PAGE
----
For your reading pleasure you can start a free trial with Audible and get to read "Educated" for the best price ever $0.00! 








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Monday, February 18, 2019

The Girl They Left Behind Book Review

The Girl They Left Behind Book Review

The Girl They Left Behind: A Novel by Roxanne Veletzos


I have read a number of books since I last wrote a post here on Review This and I had to do a bit of a  debate with myself as to which one I would write about today since they have all been such good stories.  Please stay tuned for more reviews of books that you should add to your reading list!

The Girl They Left Behind, by Roxanne Veletzos, is a moving story. The title tells exactly what the book is about. Quite literally, a three-year old girl is left behind in Bucharest, Romania in 1941. Her parents abandon her on the steps of an apartment building in the face of Nazi persecution with the hope that she might somehow survive.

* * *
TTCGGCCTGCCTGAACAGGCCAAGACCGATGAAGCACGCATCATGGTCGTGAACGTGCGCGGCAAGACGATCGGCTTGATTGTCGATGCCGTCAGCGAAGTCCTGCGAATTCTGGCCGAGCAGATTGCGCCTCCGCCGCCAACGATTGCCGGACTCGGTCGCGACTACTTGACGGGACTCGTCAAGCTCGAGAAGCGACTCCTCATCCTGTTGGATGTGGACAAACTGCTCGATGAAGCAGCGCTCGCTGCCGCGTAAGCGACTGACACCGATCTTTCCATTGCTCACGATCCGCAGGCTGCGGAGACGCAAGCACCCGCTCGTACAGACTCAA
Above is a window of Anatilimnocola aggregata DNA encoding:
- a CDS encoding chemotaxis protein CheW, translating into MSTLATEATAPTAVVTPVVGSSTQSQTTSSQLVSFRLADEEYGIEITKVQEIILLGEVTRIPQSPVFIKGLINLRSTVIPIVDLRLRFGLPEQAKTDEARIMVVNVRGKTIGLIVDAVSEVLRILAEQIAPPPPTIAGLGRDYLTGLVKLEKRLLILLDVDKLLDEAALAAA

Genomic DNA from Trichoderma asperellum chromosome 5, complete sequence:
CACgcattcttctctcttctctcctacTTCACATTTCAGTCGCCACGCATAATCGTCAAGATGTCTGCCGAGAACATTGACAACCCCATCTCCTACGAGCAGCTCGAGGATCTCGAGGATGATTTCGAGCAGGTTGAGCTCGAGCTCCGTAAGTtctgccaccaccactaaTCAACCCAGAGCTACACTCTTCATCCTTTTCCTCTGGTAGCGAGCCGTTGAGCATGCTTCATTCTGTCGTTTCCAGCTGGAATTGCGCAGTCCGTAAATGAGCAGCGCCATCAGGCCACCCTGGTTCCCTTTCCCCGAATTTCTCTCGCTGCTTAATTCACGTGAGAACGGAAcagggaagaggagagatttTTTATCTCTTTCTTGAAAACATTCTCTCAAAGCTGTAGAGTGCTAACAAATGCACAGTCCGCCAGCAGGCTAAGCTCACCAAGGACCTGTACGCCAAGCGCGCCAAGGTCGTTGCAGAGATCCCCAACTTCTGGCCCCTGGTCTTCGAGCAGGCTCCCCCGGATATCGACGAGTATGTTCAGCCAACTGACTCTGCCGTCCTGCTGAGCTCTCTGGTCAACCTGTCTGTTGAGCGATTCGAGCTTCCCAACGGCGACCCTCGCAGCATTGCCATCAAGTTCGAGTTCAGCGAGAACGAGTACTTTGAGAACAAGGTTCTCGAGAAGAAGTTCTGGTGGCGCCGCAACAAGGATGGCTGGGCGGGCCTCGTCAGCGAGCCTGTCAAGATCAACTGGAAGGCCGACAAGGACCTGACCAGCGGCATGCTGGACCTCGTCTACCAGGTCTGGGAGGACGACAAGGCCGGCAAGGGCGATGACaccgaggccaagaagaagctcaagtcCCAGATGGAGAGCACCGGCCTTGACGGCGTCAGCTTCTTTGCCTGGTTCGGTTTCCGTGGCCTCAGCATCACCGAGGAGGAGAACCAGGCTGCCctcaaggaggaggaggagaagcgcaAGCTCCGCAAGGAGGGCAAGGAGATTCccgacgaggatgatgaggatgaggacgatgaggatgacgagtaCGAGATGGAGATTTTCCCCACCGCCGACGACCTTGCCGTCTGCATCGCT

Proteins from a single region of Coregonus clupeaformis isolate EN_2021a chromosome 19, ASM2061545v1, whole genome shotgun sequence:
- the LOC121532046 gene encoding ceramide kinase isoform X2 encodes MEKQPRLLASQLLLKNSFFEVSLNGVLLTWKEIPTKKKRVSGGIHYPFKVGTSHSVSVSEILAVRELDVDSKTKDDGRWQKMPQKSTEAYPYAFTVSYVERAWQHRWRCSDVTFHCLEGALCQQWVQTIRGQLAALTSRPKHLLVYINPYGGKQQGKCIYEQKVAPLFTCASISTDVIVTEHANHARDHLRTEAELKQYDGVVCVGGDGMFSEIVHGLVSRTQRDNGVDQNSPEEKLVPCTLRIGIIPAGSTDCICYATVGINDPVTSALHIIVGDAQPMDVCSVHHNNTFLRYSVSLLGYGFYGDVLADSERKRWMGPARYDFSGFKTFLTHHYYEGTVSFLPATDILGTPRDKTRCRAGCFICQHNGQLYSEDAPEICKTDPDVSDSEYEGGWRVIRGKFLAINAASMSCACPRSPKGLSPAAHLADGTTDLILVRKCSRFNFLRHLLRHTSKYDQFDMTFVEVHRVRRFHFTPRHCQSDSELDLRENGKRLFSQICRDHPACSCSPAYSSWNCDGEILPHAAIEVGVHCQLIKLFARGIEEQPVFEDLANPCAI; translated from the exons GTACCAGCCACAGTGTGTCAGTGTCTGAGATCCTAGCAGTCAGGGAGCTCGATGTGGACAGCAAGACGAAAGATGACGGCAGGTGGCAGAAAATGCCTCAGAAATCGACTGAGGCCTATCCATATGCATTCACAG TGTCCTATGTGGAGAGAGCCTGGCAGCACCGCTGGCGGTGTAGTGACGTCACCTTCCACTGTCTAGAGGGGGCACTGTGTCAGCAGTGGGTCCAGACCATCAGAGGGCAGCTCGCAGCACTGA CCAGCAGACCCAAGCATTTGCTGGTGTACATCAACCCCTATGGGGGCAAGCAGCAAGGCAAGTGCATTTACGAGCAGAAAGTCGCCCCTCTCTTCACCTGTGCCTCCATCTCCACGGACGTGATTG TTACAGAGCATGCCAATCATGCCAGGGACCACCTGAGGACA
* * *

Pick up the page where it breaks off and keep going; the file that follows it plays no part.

What a brutal decision. At first I struggled with this book because it seemed not just heartbreaking but also outlandish that anyone would abandon such a young child and expect her to survive in a place where people would not be quick to take in an unknown child. I know these things and worse happened, but I still struggled at first with this theme.

The little girl is rescued and then left with an orphanage until eventually a wealthy family adopts her and renames her Natalia. Because of her age, she quickly puts all early memories of her birth parents behind her though of course, the abandonment would haunt both her birth mother and father forever.